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  • If you've ever had a “gut reactionto something, gone with a “gut feelingor

  • had a “gut-wrenchingexperience; you may not realise we use these terms

  • for a reason.

  • In our gut lies our enteric nervous system and it’s often called our second brain.

  • We have the same number of neurons lining our long tube of gut as we do in our spinal cord.

  • And our gut is capable of reacting, like causing cravings for a taco, without even communicating with our first brain.

  • We have a community of bacteria living in our gut called our microbiome.

  • It’s influenced by what you eat, your genes, age, stress levels and even where you live.

  • Certain bacteria thrive depending on what you eat, and were just starting to realise what it can do.

  • Our microbiome can communicate with our Central Nervous System and influence our behaviour.

  • In one study, germ-free mice, who aren't exposed to any bacteria since birth and don’t develop a microbiome,

  • were compared to their germ-carrying counterparts in a maze test.

  • The germ-free mice showed a reduction in anxiety-like behaviors in response to the maze.

  • They were then housed with the other mice, and exposed to their germs. But when they did the maze test again,

  • they still showed a reduction in anxious behaviour. The researchers suggested

  • gut-brain interactions are important to the development of stress systems,

  • and the germ-free mice missed their window to develop one.

  • A recent study found that prebiotics, little fibre compounds that stimulate the growth of gut bacteria,

  • have an anti-anxiety effect in people. Participants were split into two groups,

  • one that took prebiotics every day, and one that took a placebo. After three weeks,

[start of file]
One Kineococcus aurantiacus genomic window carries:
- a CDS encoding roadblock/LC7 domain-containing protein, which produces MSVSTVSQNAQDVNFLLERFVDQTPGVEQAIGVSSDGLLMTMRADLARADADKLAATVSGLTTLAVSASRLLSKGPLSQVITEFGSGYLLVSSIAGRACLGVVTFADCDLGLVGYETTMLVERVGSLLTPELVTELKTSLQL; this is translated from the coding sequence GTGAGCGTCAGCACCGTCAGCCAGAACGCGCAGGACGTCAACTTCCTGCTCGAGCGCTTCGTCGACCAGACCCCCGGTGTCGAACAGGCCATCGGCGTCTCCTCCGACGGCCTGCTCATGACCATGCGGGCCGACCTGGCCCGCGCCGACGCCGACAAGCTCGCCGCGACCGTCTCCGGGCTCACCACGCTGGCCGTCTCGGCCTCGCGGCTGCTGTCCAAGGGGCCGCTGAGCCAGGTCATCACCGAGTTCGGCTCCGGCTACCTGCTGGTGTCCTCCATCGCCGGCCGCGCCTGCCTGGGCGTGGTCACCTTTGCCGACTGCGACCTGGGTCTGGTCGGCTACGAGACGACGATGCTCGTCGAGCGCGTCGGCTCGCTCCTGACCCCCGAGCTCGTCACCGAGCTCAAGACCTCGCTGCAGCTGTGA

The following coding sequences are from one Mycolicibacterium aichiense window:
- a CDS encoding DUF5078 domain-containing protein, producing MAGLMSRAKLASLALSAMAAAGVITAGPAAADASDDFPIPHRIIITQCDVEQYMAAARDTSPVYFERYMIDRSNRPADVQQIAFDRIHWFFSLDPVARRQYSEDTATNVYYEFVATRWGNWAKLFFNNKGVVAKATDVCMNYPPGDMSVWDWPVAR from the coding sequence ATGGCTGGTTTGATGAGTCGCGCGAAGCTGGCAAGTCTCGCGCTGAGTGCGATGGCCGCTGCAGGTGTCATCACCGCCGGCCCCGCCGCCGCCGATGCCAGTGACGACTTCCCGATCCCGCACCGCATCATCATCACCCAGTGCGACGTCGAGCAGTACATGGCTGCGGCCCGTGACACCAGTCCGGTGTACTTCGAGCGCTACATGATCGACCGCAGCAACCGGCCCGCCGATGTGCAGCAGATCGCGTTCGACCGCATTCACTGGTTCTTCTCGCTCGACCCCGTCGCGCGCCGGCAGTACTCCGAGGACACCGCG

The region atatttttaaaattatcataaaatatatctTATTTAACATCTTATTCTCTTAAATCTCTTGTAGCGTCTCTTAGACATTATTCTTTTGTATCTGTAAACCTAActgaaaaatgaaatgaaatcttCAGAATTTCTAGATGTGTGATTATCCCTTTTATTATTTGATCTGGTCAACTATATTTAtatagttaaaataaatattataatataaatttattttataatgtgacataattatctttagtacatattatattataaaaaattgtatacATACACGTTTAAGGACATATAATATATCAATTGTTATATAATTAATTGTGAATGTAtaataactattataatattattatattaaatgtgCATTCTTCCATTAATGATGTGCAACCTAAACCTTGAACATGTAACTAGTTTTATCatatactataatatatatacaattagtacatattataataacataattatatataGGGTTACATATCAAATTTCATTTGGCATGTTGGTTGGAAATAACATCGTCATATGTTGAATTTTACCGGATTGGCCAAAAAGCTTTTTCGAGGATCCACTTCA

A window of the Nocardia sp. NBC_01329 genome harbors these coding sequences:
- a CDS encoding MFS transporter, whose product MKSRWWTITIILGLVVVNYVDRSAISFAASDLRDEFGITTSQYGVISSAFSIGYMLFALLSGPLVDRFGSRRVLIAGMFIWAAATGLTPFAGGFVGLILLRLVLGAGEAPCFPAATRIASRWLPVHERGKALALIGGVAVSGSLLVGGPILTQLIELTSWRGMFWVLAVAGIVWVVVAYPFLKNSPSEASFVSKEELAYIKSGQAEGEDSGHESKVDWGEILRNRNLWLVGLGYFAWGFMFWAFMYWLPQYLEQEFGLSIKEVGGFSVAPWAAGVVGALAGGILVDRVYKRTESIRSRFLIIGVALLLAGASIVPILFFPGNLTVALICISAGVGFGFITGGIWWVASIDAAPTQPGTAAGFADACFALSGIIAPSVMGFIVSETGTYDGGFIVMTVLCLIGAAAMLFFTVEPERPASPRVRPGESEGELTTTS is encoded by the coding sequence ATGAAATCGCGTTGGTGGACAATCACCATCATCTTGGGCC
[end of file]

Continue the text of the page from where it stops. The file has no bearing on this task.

• those who took prebiotics had lower levels of the stress hormone cortisol and in tests

  • they paid less attention to negative information and more attention to positive information.

  • And other studies have shown that giving people fermented milk products containing probiotics,

  • or healthy bacteria, twice a day for four weeks,

  • altered brain activity in regions linked to emotion.

  • The function of our gastro-intestinal tract goes far beyond just processing what we eat.

  • Of course our second brain, our enteric nervous system, isn’t capable of conscious thought.

  • But our microbiome can influence our behavior, our stress levels and even our mood.

  • So the next time you have that feeling of butterflies in your stomach,

  • remember there’s a whole lot more happening down there than you may realise.

  • For more awesome facts about yourself, head over to my friends Alltime Numbers,

  • where theyll take you through the human body in numbers.

  • And if you don’t already subscribe to BrainCraft! For a new, brainy video every Thursday.

If you've ever had a “gut reactionto something, gone with a “gut feelingor


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The Strange Location of Your Second Brain

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    王妍心   に公開 2015 年 04 月 18 日